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CHAPTER IV.

FINANCIAL AFFAIRS :-Succession Duty- The Chancellor of the Exchequer

explains bis plan with reference to the liabilities of Corporate Bodies to

the Tax-On the motion for going into Committee, Sir J. Pakington

moves that the Bill be committed that day six months-His Speech-

The Bill is opposed by Mr. Freshfield, Mr. Mullings, Sir J. Trollope,

Mr. W. E. Duncombe, and Sir E. Dering, and supported by Mr. Headlam,

Mr. R. Phillimore, Mr. W. Williams, Mr. A. Pellatt, and Lord J. Russell

-- The Amendment is negatived by 268 against 185—The Bill is much

opposed in Committee, and its merits are further discussed by Sir W. Jol-

liffe, Mr. Newdegate, Mr. Mullings, Sir J. Pakington, Mr. Malins, and

Lord Galway–Various Amendments are proposed and rejected, but one

relative to the 21st Clause, on the motion of Sir J. Trollope, is carried

against the Government by 153 to 150. The motion for the Third Read-

ing is opposed by Mr. Liddell, but after several Amendments have been

moved and negatived, the Bill passes the House of Commons by 176 to

102.—In the House of Lords the Earl of Malmesbury, on the 27th of

May, moves for a Select Committee to inquire into the probable effect of

the Bill-Iis Speech-The motion is opposed by the Earls of Aberdeen

and Granville, the Lord Chancellor, and the Duke of Argyll, and sup-

ported by the Earls of Derby and Fitzwilliam, and Lord St. Leonards

It is rejected by 139 to 126_On the 22nd of July the Earl of Aberdeen

moves the Second Reading of the Bill—After Speeches from the Earls of

Derby, Malmesbury, Granville, and Harrowby, the Duke of Argyll, and

Lord St. Leonards, it is read a second time without a division-In Com-

mittee Lord St. Leonards renews his opposition-His Speech-He is an-

swered by the Lord Chancellor, and supported by the

Earl of Winchilsea

- The Earl of Derby moves an Amendment to the Second Clause-His

Speech-In the debate which follows, the principal speakers are the

Earls of Aberdeen and Granville, the Duke of Argyll, and the Marquess

of Lansdowne—The Amendment is rejected by 102 to 68—On the motion

for the Tbird Reading Lord St. Leonards proposes clauses, but they are not

adopted, and the Bill is passed—In the House of Commons Mr. M. Gibson,

on the 8th of April, moves three Resolutions on the subject of Taxes on

Knowledge-His Speech- The Chancellor of the Exchequer, the Attorney-

General, Lord J. Russell, and others oppose the motion, which is sup-

ported by Mr. Ewart, Mr. Bright, Mr. J. Phillimore, Mr. Disraeli, Mr.

Cobden, Sir J. Pakington, and several other Members—Upon divisions on

the three Resolutions, the first is carried by 200 to 169, and the second

and third are negatived—On the 1st of July, the House being in Com-

mittee, the Chancellor of the Exchequer moves that the Duty on Adver-

tisements should be reduced to Sixpence—Mr. M. Gibson moves as an

Amendment for their total repeal, his first Resolution of the 14th of April

- The Chancellor of the Exchequer justifies the Sixpenny Duty, and Mr.

Cobden supports the Amendment, and it is negatived by 109 to 99—Upon

the motion of Mr. M. Gibson, Pamphlets are exempted from the tax-After

considerable debate upon the original Resolutions, the Committee divided

upon an Amendment by Mr. Craufurd to substitute the cypher 0 for 6d.

which is carried against the Government upon a division by 68 to 63—

The Chaneellor of the Exchequer then divides upon the amended Reso-

lution, and is again defeated by 61 to 70

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sons confined in monastic establishments—His Speech-The motion is

supported by Mr. C. Berkeley, Mr. Frewen, Mr. Newdegate, Sir J. Tyrrell,

and Sir R. InglismMr. Drummond and Mr. Whiteside are in favour of á

measure of the kind-It is opposed by Mr. Bowyer, Serjeant Murphy, Mr.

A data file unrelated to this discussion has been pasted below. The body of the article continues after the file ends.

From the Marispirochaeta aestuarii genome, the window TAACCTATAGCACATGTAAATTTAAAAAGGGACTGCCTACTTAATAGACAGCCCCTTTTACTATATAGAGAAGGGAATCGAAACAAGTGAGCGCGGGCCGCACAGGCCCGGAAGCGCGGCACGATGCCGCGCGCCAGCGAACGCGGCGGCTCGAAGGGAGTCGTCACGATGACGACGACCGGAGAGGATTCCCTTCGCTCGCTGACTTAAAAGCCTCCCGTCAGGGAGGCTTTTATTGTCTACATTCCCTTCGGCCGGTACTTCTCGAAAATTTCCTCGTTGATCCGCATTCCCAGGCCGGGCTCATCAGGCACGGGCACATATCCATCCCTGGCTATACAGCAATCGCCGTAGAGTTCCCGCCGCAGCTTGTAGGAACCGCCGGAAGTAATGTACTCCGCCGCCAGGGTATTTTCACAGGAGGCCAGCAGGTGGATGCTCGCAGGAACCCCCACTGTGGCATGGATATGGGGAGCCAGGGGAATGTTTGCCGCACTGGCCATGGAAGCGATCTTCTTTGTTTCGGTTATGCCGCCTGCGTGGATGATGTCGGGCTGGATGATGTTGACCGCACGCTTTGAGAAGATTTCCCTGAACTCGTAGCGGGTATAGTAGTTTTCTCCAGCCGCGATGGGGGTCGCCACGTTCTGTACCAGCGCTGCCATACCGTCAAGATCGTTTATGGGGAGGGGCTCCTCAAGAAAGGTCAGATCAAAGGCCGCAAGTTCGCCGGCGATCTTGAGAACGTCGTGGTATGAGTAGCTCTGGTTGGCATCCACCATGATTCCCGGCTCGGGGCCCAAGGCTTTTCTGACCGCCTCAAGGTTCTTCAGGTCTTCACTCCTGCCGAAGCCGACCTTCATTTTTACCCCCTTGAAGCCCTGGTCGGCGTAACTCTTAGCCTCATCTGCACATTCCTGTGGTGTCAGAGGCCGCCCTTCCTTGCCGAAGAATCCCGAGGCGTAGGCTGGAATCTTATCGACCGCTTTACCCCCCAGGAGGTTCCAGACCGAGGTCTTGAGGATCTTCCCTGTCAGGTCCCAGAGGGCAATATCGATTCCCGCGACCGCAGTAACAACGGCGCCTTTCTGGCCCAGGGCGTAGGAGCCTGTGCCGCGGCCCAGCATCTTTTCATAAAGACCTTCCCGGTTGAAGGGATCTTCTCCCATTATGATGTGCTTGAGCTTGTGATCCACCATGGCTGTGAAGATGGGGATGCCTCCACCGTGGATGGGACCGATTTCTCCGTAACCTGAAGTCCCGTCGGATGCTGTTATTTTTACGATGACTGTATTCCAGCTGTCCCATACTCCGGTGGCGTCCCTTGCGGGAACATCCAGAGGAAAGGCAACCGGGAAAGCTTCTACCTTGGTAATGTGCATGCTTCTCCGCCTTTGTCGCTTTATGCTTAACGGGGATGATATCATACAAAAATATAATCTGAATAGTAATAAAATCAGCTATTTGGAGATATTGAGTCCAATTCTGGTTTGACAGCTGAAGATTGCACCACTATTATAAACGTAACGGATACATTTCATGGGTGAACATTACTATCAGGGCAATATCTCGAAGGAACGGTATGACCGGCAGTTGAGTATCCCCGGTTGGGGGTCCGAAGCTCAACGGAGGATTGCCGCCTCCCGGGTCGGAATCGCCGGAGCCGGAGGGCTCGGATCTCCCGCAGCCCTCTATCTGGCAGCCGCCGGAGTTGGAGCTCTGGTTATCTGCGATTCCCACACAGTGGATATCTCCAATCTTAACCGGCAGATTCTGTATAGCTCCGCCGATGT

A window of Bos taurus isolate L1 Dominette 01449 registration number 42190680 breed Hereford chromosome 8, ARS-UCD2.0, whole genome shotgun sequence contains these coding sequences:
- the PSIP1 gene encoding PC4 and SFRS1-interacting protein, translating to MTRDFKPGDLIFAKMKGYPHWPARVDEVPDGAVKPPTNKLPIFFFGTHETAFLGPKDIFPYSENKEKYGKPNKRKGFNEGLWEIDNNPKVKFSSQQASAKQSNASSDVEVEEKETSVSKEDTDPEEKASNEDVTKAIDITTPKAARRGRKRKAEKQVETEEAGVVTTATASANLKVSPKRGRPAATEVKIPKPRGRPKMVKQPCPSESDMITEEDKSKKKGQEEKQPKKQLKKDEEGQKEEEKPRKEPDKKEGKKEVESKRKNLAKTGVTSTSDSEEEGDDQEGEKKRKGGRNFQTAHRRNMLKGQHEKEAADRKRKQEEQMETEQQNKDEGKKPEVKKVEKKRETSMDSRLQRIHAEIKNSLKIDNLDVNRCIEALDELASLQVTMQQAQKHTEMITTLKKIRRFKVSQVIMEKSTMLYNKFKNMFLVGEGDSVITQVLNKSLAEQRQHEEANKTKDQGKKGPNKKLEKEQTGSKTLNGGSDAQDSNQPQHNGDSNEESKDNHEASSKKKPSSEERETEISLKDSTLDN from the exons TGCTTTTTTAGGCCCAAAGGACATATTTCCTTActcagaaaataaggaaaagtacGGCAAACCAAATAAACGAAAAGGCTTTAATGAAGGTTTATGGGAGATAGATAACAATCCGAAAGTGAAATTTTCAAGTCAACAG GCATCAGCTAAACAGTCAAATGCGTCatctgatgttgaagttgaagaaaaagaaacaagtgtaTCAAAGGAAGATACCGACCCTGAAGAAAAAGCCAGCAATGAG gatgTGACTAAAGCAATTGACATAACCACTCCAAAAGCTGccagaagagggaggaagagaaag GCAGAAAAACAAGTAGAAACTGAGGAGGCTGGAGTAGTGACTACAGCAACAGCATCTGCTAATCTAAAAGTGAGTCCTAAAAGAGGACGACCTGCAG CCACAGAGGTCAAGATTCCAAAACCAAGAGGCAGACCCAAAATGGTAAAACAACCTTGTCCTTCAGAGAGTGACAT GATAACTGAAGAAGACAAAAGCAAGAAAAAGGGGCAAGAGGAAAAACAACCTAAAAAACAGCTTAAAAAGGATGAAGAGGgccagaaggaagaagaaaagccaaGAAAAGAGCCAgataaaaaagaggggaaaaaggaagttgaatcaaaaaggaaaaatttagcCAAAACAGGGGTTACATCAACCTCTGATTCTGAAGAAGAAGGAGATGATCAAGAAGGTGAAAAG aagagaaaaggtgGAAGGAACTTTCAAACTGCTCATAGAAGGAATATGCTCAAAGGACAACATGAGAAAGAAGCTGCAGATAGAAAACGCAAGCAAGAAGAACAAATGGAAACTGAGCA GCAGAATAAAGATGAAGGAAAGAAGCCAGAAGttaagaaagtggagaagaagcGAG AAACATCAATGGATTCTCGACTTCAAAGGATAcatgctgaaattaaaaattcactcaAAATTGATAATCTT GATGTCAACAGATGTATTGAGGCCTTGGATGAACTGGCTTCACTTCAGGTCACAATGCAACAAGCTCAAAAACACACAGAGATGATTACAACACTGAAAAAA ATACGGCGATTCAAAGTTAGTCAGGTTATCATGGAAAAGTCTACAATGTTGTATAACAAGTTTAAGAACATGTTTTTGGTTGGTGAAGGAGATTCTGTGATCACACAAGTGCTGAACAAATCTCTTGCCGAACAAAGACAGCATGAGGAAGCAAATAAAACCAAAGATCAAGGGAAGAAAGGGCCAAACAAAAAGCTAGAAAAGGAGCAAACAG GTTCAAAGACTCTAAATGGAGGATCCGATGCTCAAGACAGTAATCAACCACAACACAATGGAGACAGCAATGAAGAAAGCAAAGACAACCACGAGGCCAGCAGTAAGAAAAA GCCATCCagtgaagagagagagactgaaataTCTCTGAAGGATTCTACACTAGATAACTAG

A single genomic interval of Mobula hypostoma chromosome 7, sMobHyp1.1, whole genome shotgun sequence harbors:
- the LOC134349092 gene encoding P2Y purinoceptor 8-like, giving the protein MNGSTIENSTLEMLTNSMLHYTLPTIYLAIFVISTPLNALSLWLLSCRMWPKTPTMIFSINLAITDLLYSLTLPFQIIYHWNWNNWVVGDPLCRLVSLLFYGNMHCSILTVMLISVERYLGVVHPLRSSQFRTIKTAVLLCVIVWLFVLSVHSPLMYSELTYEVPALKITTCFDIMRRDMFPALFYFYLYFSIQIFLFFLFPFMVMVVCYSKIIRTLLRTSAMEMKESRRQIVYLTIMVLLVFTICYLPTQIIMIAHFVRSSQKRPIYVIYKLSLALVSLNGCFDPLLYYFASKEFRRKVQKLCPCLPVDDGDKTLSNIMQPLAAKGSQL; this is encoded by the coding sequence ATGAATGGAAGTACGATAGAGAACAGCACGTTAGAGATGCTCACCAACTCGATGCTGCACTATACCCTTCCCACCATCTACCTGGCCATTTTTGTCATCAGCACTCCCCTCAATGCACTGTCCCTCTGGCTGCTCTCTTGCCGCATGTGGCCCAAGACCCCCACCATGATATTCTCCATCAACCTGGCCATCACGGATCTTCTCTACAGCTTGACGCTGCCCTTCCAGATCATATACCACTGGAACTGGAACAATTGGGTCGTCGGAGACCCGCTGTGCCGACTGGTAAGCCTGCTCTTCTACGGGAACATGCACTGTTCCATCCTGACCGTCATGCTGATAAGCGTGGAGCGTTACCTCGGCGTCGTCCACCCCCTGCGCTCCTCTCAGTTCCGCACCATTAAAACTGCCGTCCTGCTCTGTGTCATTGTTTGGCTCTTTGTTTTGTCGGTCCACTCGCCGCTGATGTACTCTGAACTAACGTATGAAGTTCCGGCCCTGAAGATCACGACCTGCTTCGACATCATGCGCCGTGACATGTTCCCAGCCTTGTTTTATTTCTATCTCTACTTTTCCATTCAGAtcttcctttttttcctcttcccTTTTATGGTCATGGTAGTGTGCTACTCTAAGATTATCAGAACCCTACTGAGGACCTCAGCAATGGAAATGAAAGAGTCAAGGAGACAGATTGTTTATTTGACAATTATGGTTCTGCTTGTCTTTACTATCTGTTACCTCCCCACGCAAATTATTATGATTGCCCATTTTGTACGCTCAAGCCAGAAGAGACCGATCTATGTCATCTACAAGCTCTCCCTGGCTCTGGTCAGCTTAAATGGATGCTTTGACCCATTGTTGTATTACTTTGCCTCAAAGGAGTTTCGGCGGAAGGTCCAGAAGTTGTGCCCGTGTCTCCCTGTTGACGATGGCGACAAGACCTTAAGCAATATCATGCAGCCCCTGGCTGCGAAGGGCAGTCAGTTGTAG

Lucas, Lord E. Howard, Mr. Fagan, and Lord J. Russell, but carried by

138 to 115—Sir R. Inglis moves the Second Reading—Mr. Phinn moves

an Amendment-His SpeechAfter a debate, in which the principal

speakers are Mr. J. Butt, Mr. Fagan, Mr. Napier, Lord J. Russell, Mr. G.

H. Moore, Mr. R. Palmer, Sir G. Grey, and Sir J. Pakington, the Second

Reading is negatived by 207 to 178—The debate on Mr. Phinn's motion is

adjourned, and subsequently falls to the ground_Mr. G. H. Moore moves

for a Select Committee to inquire into the Ecclesiastical Revenues in Ire-

land–His Speech-A debate ensues, in which the principal speakers are

Mr. O'Connell, Sir J. Young, Mr. Murrough, Mr. P. Urquhart, Sir R.

Inglis, Mr. Gardner, Mr. Newdegate, Mr. J. Phillimore, Mr. R. Moore,

Mr. Drummond, Mr. Maguire, Mr. Lucas, Lord J. Russell, and Mr. Bright

-The House negatived the motion by 240 against 98—In the course of

his speech Lord J. Russell makes observations upon the Romish Clergy,

which occasion much angry feeling amongst the Roman Catholic Mem-

bers, and in consequence Mr. Keogh, Mr. Monsell, and Mr. Sadleir

resign their offices-An explanatory correspondence takes place between

the Earl of Aberdeen and Mr. Monsell, which results in the withdrawal

of the resignations. CHURCH RATES :- Dr. R. Phillimore moves to bring

in a Bill to alter and amend the law of-His Speech-Sir W. Clay moves

an Amendment-After a long debate, in which the principal speakers are

Mr. Collier, Mr. E. Ball, Mr. Hume, Sir R. Inglis, Mr. A. Pellatt, Mr. Miall,

Mr. Wigram, Sir G. Grey, Lord J. Russell, and Mr. Bright, the House

divides and rejects the Amendment by 207 to 185, and the original motion

by 220 to 172. LAW REFORM :- In the House of Lords the Lord Chan-

cellor moves the Second Reading of the Registration of Assurances Bill,

and explains the measure-Lord St. Leonards opposes the Bill at great

length-Lords Campbell, Brougham, and Beaumont support it—The Third

Reading is opposed, but carried by 57 to 24—The Bill is subsequently

abandoned in the House of Commons. CHARITABLE TRUSTS:—The Lord

Chancellor moves the Second Reading of a Bill for regulating-His

Speech-The Duke of Cleveland, Lords Chichester and Brougham, approve

of the Bill, which, after some observations by Lord St. Leonards, is read a

second time and subsequently passes the House—In the House of Com-

mons Lord J. Russell explains his views as to the manner in which he

proposed to deal with Roman Catholic Charities–Upon the Bill being

considered as amended, Sir F. Thesiger objects to the proposed exemption

of Roman Catholic Charities—His Speech-Lord J. Russell defends his

proposition, and Mr. Headlam proposes to limit the exemption to two

years—To this Lord J. Russell assents, and upon a division the Amend-

ment of Lord John Russell thus altered is carried by 87 against 76—The